How Fractional Reserve Banking Works

Article and Review by GlobalMacroForex

Fractional Reserve Banking is a system that most modern economies (including America) use.  It starts when someone deposits $100 in a bank as a demand deposit,

Next, the bank makes a loan.  Now banks are required to keep 10% of their demand deposit liabilities in cash with the Federal Reserve.

So with this $100 liability, they can only loan out $90,

This second individual deposits his (or her) loan money in a different bank, and the second bank makes a loan.  Since again they need to keep 10% as reserves, bank 2’s loan is $81 to a third customer,

This new third customer that got the money, deposits it back in bank 1.  Even though bank 1 “created this money” out of nothing, they again get a new liability/assets.  So they can re-loan it out just as if it were new money created by the Fed,

This continues until the money supply is drastically increased by 10 fold.  Consider this table on the left with the loan amounts in the left column and the total money supply on the right column.

Now, this process does have an end at about 10x the money supply, but that’s assuming that the new bank depositors put their money in demand deposits.  What if they go with time deposits?  Then the money supply growth gets cut off and a single few demand deposits are leveraging a huge amount of time deposits.  This  money supply growth is what drives up asset prices.  Without it, asset prices would crash.

If we compare the total amount of US Commercial Bank loans to the Fed’s numbers on Demand Deposits, we can see clearly, when the assets are peaking in demand deposits (women to birth more).

When I wrote an article on Murry Rothbard’s bookAmerica’s Great Depression, we found the same pattern; the 1920s economy had a higher proportion of time deposits to demand deposits.  This made the bank deposits more leveraged.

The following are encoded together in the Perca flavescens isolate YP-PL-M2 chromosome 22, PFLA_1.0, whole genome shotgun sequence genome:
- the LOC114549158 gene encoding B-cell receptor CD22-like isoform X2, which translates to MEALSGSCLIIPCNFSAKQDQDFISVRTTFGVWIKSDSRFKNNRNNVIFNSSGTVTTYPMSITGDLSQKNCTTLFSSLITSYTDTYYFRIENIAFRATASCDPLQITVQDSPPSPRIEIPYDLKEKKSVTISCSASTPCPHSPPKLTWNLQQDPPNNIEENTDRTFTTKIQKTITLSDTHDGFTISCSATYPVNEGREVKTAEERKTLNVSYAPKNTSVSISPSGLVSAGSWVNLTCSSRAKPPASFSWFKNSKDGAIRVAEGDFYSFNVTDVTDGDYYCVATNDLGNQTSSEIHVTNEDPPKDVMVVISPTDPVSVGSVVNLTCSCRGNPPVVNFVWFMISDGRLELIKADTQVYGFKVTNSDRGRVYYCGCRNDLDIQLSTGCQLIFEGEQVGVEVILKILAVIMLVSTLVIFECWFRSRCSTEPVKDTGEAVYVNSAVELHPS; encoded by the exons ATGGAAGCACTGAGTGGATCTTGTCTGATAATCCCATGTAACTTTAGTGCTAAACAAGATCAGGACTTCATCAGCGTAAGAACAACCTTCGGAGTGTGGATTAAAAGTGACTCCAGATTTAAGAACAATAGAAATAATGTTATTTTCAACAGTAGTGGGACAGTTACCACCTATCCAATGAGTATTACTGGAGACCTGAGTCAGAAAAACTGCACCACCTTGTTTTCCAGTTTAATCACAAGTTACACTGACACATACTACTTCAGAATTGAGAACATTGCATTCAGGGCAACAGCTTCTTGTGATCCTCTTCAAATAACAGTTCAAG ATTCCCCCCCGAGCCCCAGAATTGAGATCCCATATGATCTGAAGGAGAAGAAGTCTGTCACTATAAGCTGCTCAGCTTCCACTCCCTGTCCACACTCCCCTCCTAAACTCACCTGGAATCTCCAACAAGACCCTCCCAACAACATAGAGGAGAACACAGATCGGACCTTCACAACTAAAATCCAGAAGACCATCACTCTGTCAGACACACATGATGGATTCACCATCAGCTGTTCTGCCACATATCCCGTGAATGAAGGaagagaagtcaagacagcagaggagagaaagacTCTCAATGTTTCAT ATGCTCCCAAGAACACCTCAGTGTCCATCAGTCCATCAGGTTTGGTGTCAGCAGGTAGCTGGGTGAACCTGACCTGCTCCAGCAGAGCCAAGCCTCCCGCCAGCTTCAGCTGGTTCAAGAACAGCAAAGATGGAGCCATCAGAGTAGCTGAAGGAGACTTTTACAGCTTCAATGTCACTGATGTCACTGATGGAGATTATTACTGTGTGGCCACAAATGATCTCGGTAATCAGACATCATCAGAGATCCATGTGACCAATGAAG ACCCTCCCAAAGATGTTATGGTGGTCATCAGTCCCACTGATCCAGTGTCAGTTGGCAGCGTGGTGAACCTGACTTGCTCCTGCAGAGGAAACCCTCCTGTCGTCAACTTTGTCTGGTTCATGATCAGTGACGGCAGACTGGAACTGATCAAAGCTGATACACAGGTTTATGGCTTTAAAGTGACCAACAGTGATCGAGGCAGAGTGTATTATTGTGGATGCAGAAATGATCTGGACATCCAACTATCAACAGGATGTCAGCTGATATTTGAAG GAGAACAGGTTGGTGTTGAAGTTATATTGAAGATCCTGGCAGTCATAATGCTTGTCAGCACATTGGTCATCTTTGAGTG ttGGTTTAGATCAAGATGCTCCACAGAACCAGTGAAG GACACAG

In 1929, just like 2007, both bubbles were the overleveraging time deposits on small amounts of demand deposits.  This is also why the yield curve flattens and inverts before the bubble bursts.  It’s people investing in time deposits, driving down long-term rates, while demand deposits (the start of the yield curve) has it’s rate peak because there aren’t enough demand deposits to go around.

So not just large banks, but all fractional reserve banks are “too big to fail” because their personal profit directly influences how much money exists in the economy.  The Federal Reserve creates more demand deposits in a crisis, which allows banks to enjoy private profits in good times, but socialized failure in bad times. 

In my next article, I will explain how fractional reserve banking works on an international level.  You will learn why foreigners cannot really cash out.  Eurodollars are NOT Federal Reserve notes nor are they Petrodollars.  It is an entirely different system; please see How the Eurodollar system really works.